The first eco-networks appeared in Catalonia around 2009-2010. These innovative initiatives entailed the use of local currencies, which in turn promoted economic transactions operating outside the dominant monetary system. They are not-for-profit networks of citizens who exchange goods and services that are paid for in social currency.
Ecopolis is a game that takes its inspiration from Monopoly, but instead of teaching us how to speculate, it tries to help us understand how the use of complementary currencies can improve a town’s economy.
Santa Coloma de Gramenet has issued a social currency it calls the grama, with the object of incentivising local trade and strengthening residents’ commitment to their town. Inspired by this and other projects, Barcelona City Council is preparing a test local currency for introducing to the Besòs neighbourhoods.
The digital revolution has eliminated intermediaries from most economic sectors, apart from the area of finance where they have strengthened their grip. The ability to create currency — the exclusive domain of banks — is the primary reason for this anomaly. The solution is to develop new currency-creation mechanisms.
To house the history section, the City Council bought and restored the Casa de l’Ardiaca, which in 1922 opened its doors as home of the new Historical Archives of the City, headed by Duran i Sanpere himself. We are commemorating these one hundred years in the life of the centre with a dossier.
The country’s archives were just as or even more vulnerable to the events of war than were human lives at the begining of the Spanish Civil War. Many were destroyed, particularly if they were of a religious or bourgeois nature and in the event that paper pulp was required for the printing of newspapers.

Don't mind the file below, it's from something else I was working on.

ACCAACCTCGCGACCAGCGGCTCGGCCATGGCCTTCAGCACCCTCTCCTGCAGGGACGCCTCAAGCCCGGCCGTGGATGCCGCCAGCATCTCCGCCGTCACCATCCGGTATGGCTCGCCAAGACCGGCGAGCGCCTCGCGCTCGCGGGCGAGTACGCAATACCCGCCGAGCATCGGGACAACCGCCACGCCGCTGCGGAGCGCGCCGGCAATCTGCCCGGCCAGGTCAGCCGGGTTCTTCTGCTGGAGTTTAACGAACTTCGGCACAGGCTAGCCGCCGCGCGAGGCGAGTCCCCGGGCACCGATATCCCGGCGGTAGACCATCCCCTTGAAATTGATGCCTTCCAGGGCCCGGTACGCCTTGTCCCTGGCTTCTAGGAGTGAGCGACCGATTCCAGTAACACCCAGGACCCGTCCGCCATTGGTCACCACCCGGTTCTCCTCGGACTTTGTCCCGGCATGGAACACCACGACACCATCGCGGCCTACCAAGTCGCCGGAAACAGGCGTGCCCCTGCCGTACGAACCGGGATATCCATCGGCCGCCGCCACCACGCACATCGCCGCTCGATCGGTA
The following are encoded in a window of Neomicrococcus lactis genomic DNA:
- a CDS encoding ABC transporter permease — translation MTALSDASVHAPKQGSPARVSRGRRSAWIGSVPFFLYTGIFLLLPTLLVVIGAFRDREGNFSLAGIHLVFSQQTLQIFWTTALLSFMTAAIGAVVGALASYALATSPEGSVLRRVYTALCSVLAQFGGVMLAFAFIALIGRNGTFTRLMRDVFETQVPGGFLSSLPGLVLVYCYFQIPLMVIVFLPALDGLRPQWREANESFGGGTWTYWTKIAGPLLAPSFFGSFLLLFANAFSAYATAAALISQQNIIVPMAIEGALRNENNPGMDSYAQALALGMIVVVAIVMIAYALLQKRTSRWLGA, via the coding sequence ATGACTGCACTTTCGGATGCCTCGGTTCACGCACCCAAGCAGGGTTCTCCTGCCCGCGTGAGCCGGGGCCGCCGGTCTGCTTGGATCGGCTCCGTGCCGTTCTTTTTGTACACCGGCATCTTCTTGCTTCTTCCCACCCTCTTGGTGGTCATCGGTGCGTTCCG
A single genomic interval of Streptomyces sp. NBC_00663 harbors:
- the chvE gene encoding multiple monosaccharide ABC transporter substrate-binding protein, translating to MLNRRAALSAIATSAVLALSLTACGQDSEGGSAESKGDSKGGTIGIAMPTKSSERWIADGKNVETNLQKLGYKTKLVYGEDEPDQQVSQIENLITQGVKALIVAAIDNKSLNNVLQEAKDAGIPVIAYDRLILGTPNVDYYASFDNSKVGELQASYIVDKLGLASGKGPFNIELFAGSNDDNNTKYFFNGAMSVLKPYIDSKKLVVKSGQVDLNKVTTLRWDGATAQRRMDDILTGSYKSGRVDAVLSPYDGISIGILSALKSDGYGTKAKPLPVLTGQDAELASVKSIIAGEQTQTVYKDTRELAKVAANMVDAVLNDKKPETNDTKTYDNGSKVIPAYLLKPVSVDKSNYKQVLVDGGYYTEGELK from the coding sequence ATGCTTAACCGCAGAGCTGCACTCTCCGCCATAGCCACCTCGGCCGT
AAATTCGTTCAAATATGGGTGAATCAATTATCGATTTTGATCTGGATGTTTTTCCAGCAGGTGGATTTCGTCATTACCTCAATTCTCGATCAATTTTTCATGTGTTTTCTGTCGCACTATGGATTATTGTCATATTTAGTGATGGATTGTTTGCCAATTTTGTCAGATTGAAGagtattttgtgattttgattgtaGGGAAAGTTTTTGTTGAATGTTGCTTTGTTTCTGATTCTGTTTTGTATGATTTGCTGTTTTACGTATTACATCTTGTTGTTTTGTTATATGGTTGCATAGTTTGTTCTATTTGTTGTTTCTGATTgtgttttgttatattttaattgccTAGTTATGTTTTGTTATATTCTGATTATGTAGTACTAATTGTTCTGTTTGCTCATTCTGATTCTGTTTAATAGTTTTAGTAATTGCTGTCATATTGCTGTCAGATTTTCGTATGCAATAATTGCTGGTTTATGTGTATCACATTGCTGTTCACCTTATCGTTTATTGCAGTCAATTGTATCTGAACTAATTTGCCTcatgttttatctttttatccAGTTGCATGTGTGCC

Duran i Sanpere left a written testimony of the operation, whose reading allows us to grasp the enormous dimensions of his work.
The new archive facility will become a first-rate civic and cultural information centre, with the development of a city-wide programme of activities and close working relationships with neighbourhood study centres and workshops.
Alongside the Historical Archive of Barcelona (AHCB), civil society organisations have also done invaluable work to preserve the historical memory of the city.
Have you given any thought to how we use the city and the public space? Men and women make use of the city in different ways: men move around the city more for occupational reasons (19.4%), while for women it’s primarily for family reasons (15.6%) with occupational concerns in second place.
Efforts to refocus urban planning to take into account the human aspect place a special emphasis on the gender perspective, the aim being to obtain an equal use of the city based on the diversity of gender, ethnic origin, age or occupation of the community.
Mobility and safety are the two issues that most affect the everyday life of women who work in the metropolitan area at night, especially those that use public transport or go on foot, according to a participative study conducted by Col·lectiu Punt 6.
Rethinking the city from a feminist perspective means no longer creating spaces on the basis of production rationales that are socially and politically restrictive and, instead, starting to think about environments that place a greater emphasis on the people who use them.